From my earliest memories as a child, I remember wanting to be an astronaut. I still do, but that’s another story. One of my first models I ever built as a young boy was the x-15 rocket plane. It was about the coolest thing I had ever seen.
Before there was a space shuttle, there was the X-15 “Rocket Plane”. Much of what was learned on vehicles like this was applied to the Space Shuttle program. Wikipedia states “The altitudes attained by the X-15 aircraft do not match that of Alan Shepard’s 1961 NASA space capsule flight nor subsequent NASA space capsules and space shuttle flights. However, the X-15 flights did reign supreme among rocket-powered aircraft until the second spaceflight of Space Ship One in 2004.“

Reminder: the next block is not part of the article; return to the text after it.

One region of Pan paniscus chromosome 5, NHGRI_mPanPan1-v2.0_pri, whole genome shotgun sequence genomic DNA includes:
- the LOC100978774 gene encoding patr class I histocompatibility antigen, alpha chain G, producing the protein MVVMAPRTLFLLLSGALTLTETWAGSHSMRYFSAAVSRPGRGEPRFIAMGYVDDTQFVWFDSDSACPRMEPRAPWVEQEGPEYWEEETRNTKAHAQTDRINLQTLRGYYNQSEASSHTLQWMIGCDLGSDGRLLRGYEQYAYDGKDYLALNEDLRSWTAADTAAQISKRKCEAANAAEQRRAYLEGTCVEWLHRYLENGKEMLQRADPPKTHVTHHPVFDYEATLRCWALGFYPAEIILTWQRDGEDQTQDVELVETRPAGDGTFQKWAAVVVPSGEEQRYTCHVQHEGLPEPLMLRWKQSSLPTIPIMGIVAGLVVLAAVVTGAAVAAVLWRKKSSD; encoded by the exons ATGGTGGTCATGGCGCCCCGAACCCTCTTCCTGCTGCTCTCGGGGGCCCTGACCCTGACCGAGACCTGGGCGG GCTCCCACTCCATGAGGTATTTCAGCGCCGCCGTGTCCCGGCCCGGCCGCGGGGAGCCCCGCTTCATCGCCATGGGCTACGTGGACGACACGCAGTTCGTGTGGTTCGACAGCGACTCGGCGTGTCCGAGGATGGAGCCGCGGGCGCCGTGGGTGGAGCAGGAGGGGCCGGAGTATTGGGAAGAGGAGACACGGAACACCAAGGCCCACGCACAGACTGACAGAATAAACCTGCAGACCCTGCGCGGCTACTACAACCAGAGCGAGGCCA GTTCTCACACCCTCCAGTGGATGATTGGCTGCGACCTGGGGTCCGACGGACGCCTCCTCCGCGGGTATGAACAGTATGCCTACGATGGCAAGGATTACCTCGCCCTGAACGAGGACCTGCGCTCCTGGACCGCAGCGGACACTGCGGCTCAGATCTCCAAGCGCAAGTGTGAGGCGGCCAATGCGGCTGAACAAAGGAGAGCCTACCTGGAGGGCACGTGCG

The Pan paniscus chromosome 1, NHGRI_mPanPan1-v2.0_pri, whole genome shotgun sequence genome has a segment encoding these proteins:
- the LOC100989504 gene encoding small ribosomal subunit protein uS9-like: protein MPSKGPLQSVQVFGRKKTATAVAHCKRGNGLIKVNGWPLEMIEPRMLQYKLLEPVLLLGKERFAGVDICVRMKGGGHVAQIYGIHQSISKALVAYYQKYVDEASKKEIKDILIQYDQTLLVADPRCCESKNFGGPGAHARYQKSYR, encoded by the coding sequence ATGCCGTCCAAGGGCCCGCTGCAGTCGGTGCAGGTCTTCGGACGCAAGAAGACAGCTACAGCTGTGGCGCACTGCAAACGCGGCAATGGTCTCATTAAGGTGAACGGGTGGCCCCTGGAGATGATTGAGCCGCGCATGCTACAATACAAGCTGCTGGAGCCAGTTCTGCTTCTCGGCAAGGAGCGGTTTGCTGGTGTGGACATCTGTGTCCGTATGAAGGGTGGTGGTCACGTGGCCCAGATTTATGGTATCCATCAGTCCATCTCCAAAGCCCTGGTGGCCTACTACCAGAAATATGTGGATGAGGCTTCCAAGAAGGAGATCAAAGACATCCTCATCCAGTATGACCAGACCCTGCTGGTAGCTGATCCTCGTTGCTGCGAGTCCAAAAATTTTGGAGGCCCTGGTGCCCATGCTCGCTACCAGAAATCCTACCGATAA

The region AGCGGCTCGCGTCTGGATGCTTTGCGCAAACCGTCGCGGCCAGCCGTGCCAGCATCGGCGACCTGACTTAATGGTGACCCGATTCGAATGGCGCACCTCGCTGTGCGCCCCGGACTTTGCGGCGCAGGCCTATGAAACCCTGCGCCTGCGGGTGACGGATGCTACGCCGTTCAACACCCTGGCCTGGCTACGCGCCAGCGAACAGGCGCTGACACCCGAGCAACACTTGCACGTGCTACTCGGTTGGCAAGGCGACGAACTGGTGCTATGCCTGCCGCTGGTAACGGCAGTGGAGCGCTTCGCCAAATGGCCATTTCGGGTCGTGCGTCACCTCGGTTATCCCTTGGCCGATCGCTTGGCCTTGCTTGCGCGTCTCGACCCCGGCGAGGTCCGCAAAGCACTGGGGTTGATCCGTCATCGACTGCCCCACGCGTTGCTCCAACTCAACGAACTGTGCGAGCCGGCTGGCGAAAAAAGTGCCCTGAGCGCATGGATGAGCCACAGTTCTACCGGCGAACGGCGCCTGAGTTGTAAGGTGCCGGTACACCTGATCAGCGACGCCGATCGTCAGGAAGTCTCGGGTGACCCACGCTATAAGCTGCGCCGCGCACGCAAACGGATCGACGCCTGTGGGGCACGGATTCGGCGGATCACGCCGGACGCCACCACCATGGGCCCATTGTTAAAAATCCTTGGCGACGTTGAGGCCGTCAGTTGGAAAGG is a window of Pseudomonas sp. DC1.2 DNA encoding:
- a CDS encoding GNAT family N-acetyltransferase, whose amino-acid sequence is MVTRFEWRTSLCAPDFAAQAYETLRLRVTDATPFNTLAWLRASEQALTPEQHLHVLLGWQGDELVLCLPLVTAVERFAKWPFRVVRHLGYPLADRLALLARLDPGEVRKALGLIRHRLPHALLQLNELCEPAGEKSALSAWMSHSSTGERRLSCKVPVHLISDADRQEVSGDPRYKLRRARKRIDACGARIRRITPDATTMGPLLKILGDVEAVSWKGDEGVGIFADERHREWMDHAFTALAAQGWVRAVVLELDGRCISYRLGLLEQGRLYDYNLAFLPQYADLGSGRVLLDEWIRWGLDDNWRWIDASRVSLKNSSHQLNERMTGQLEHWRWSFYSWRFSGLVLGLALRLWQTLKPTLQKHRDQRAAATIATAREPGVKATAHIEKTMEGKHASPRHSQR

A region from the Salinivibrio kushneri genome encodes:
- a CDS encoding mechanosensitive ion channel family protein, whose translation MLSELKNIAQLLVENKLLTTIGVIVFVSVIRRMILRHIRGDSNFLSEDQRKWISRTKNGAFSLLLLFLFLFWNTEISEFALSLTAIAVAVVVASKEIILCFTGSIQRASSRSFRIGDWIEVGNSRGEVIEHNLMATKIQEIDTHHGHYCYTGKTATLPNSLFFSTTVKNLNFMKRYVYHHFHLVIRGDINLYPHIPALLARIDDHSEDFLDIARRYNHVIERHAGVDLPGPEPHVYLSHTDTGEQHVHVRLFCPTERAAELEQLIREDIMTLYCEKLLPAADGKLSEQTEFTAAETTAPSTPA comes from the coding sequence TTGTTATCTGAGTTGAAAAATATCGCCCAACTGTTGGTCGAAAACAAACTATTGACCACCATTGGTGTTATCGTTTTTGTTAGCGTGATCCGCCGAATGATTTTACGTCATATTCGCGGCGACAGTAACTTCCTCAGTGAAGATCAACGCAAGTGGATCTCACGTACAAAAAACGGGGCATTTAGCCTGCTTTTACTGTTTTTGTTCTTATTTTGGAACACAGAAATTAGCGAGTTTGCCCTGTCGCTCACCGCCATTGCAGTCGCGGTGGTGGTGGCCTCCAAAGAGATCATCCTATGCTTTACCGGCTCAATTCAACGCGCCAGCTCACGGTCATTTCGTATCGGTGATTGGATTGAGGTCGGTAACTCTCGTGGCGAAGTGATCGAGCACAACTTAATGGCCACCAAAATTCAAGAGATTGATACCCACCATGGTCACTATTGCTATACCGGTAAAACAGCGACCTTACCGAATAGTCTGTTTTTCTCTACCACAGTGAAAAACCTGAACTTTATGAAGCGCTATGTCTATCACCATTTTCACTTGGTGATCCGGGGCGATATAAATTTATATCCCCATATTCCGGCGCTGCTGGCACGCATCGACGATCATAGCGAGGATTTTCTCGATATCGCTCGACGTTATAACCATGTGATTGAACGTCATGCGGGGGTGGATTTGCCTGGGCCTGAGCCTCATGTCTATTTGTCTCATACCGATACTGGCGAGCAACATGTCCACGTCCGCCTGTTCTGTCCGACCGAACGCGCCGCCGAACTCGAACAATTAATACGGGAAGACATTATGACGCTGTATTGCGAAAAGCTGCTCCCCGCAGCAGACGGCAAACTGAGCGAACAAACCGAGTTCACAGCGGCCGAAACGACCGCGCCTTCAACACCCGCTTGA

Eight different pilots actually received their astronaut wings, since they met the USAF spaceflight criteria by exceeding the altitude of 50 miles (80 km), thus qualifying the pilots for astronaut status. This predecessor to the Space Shuttle is the X-15A-1, one of the three ships built. It flew 82 powered flights and now rests in the National Air and Space Museum in Washington D.C.
Side note; the capsule on the floor below is the Command Module from Apollo 11.